Many landlords will simply ignore a tenant's demand to return a
deposit. They know that the burden to act will fall on the
tenant, and that the tenant, either not knowing his rights, or
out of fear, or apathy, often will do nothing further.
Experienced tenants anticipate that the landlord will not return
a deposit and counter by not paying the last month's rent. This
practice is not authorized by the lease or the law, but does
serve to circumvent the loss of the deposit by placing the burden
on the landlord to sue to collect the last month's unpaid rent
from a tenant no longer in occupancy.

Taking this route has a potential disadvantage. The tenant cannot
safely use that landlord as a credit reference when trying to
rent another apartment. However, assuming that payment of the
last month's rent is made, there are a number of strategies for
forcing the return of a rent security deposit.


Small Claims Court

Small Claims Court, a division of the Civil Court in New York
City, has jurisdiction over disputes and claims involving amounts
up to $2,000. Such claims include unreturned rent security
deposits. The court's process is simple, a lawyer is not required
and cases are heard in the evening. Filing a Small Claims summons
costs about five dollars, and notice of the summons is sent by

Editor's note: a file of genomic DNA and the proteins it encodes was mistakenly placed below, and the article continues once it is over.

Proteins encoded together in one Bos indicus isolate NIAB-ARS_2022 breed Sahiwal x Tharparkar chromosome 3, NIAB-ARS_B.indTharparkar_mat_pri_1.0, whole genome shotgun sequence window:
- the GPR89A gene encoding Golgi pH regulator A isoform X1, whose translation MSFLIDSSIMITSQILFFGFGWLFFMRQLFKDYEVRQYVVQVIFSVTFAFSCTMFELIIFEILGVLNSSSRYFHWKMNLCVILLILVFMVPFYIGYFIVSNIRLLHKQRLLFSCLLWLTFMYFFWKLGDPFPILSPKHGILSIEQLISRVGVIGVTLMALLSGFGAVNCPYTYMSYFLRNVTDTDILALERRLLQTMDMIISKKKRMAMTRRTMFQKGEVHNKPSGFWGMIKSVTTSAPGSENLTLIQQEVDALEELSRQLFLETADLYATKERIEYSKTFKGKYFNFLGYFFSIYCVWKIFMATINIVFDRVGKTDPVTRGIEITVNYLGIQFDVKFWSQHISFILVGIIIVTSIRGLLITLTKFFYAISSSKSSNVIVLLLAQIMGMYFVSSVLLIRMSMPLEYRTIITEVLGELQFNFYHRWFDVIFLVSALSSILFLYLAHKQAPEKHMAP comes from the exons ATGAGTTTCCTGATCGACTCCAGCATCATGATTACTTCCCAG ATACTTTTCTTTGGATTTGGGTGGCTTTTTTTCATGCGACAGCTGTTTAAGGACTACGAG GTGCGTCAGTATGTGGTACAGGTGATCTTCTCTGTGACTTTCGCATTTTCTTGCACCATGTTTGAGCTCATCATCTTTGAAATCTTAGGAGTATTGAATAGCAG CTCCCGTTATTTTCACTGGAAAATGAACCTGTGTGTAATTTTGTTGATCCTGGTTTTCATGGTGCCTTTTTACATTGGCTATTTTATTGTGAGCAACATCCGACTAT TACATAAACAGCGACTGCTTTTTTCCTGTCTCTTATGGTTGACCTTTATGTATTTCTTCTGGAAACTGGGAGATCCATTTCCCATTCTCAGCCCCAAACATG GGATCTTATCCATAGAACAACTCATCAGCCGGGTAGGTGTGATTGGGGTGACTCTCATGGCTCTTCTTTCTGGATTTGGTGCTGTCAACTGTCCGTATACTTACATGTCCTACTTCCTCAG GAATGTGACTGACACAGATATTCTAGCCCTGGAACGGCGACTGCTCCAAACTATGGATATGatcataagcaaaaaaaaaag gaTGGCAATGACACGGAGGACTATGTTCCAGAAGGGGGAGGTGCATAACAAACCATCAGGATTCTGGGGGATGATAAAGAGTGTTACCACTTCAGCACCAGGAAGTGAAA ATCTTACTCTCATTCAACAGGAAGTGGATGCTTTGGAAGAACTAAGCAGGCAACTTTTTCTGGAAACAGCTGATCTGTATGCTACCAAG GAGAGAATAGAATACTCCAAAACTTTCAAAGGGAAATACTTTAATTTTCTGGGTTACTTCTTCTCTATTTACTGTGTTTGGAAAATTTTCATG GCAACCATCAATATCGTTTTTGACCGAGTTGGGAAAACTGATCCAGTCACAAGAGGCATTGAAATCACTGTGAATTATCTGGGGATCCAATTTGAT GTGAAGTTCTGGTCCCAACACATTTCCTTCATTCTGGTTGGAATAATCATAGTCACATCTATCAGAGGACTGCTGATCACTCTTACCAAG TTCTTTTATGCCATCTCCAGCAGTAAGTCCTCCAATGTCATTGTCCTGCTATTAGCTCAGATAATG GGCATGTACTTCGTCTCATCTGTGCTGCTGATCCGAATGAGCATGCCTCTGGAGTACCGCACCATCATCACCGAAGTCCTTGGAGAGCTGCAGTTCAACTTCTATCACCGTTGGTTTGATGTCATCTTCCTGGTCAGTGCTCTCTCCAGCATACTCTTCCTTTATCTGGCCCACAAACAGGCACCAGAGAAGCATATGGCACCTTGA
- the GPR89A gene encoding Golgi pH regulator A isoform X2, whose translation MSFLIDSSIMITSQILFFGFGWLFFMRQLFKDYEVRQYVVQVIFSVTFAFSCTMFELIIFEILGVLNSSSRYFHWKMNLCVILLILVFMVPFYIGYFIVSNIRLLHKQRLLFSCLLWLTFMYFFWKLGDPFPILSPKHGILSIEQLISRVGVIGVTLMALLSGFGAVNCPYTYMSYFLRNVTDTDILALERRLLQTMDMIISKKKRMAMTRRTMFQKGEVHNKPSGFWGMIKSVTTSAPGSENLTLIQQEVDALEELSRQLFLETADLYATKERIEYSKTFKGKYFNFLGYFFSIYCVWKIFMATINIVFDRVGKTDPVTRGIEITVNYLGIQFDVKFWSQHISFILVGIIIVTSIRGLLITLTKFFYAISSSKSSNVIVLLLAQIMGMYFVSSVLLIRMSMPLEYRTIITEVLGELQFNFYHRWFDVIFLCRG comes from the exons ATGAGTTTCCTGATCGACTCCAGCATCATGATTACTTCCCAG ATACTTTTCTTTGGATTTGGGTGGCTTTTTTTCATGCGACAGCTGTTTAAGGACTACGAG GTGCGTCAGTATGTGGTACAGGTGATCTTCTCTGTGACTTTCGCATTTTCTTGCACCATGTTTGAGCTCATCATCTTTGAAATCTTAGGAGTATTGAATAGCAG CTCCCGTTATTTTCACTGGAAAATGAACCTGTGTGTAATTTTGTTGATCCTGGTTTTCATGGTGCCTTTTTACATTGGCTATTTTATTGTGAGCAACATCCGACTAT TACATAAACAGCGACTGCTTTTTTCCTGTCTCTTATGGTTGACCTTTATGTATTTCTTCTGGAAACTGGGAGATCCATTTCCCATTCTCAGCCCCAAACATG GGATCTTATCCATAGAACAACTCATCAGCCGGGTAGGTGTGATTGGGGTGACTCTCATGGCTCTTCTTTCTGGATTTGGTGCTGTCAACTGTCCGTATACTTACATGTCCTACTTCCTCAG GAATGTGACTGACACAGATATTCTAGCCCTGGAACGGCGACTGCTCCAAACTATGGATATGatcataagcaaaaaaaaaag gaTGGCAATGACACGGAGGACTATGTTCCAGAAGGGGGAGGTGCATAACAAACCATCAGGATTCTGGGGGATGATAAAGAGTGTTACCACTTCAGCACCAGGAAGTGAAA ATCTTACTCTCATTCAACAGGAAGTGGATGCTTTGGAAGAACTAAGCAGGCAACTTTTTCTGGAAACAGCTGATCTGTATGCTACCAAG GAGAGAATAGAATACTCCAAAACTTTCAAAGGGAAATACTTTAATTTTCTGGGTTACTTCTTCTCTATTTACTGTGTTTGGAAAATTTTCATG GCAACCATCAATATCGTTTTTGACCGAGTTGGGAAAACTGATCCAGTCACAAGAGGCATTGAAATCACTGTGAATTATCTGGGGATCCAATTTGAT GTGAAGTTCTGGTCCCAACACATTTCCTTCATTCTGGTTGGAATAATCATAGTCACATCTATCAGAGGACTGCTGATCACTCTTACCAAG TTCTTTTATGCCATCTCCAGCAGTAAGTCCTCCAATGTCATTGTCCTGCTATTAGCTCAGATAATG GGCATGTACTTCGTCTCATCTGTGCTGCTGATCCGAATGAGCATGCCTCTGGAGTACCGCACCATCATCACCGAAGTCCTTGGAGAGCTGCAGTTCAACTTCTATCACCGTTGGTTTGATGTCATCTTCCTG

the court to the landlord, telling him of the claim and the date
of the hearing.

Compared to all other strategies, Small Claims Court may be the
most effective. Just receiving a summons may induce the landlord
to return all or a portion of the deposit. If not, there will be
an appearance before a judge or arbitrator, (landlord's choice;
an arbitrator speeds the process, but the right of appeal is
waived). If the landlord runs the building as a corporation, he
must appear represented by an attorney. This can be expensive and
may motivate him to return the security deposit.

A major problem with the Small Claims approach is the difficulty
of collecting the amount of a judgment. If the tenant wins, the
landlord may refuse to pay and force the tenant to employ the
services of a Sheriff or Marshal to attach the landlord's assets.
Tenants are advised that an earlier settlement worked out with
the landlord, might be a better resolution than winning and then
trying to collect the court-awarded judgement. A booklet called A
Guide to Small Claims Court is available free from the various